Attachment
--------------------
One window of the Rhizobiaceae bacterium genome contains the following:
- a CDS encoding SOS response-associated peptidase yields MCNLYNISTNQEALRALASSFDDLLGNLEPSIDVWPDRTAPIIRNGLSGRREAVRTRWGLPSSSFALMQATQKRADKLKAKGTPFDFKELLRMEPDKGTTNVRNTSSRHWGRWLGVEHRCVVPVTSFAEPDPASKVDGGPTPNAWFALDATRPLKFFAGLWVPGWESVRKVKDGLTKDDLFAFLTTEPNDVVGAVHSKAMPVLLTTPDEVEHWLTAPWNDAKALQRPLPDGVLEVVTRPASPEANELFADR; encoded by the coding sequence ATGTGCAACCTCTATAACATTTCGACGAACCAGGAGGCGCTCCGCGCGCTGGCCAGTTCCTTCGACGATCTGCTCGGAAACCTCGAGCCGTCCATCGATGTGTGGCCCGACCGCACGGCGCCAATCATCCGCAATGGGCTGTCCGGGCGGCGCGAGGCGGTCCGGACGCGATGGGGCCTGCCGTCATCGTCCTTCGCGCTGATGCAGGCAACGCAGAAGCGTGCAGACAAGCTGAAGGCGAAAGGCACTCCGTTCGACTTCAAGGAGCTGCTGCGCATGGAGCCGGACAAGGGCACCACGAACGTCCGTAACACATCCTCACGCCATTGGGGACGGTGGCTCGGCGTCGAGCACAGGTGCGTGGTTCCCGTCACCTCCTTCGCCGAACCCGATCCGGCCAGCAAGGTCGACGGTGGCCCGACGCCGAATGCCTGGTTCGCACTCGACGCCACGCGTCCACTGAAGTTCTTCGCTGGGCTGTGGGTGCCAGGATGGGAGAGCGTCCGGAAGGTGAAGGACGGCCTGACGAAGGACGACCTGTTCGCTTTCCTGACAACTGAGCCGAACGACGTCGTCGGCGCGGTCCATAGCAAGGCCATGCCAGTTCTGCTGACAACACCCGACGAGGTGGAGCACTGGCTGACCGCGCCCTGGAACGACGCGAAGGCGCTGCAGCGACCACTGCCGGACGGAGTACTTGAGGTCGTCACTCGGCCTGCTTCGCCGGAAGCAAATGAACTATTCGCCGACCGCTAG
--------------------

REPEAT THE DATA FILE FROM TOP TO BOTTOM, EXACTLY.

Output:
One window of the Rhizobiaceae bacterium genome contains the following:
- a CDS encoding SOS response-associated peptidase yields MCNLYNISTNQEALRALASSFDDLLGNLEPSIDVWPDRTAPIIRNGLSGRREAVRTRWGLPSSSFALMQATQKRADKLKAKGTPFDFKELLRMEPDKGTTNVRNTSSRHWGRWLGVEHRCVVPVTSFAEPDPASKVDGGPTPNAWFALDATRPLKFFAGLWVPGWESVRKVKDGLTKDDLFAFLTTEPNDVVGAVHSKAMPVLLTTPDEVEHWLTAPWNDAKALQRPLPDGVLEVVTRPASPEANELFADR; encoded by the coding sequence ATGTGCAACCTCTATAACATTTCGACGAACCAGGAGGCGCTCCGCGCGCTGGCCAGTTCCTTCGACGATCTGCTCGGAAACCTCGAGCCGTCCATCGATGTGTGGCCCGACCGCACGGCGCCAATCATCCGCAATGGGCTGTCCGGGCGGCGCGAGGCGGTCCGGACGCGATGGGGCCTGCCGTCATCGTCCTTCGCGCTGATGCAGGCAACGCAGAAGCGTGCAGACAAGCTGAAGGCGAAAGGCACTCCGTTCGACTTCAAGGAGCTGCTGCGCATGGAGCCGGACAAGGGCACCACGAACGTCCGTAACACATCCTCACGCCATTGGGGACGGTGGCTCGGCGTCGAGCACAGGTGCGTGGTTCCCGTCACCTCCTTCGCCGAACCCGATCCGGCCAGCAAGGTCGACGGTGGCCCGACGCCGAATGCCTGGTTCGCACTCGACGCCACGCGTCCACTGAAGTTCTTCGCTGGGCTGTGGGTGCCAGGATGGGAGAGCGTCCGGAAGGTGAAGGACGGCCTGACGAAGGACGACCTGTTCGCTTTCCTGACAACTGAGCCGAACGACGTCGTCGGCGCGGTCCATAGCAAGGCCATGCCAGTTCTGCTGACAACACCCGACGAGGTGGAGCACTGGCTGACCGCGCCCTGGAACGACGCGAAGGCGCTGCAGCGACCACTGCCGGACGGAGTACTTGAGGTCGTCACTCGGCCTGCTTCGCCGGAAGCAAATGAACTATTCGCCGACCGCTAG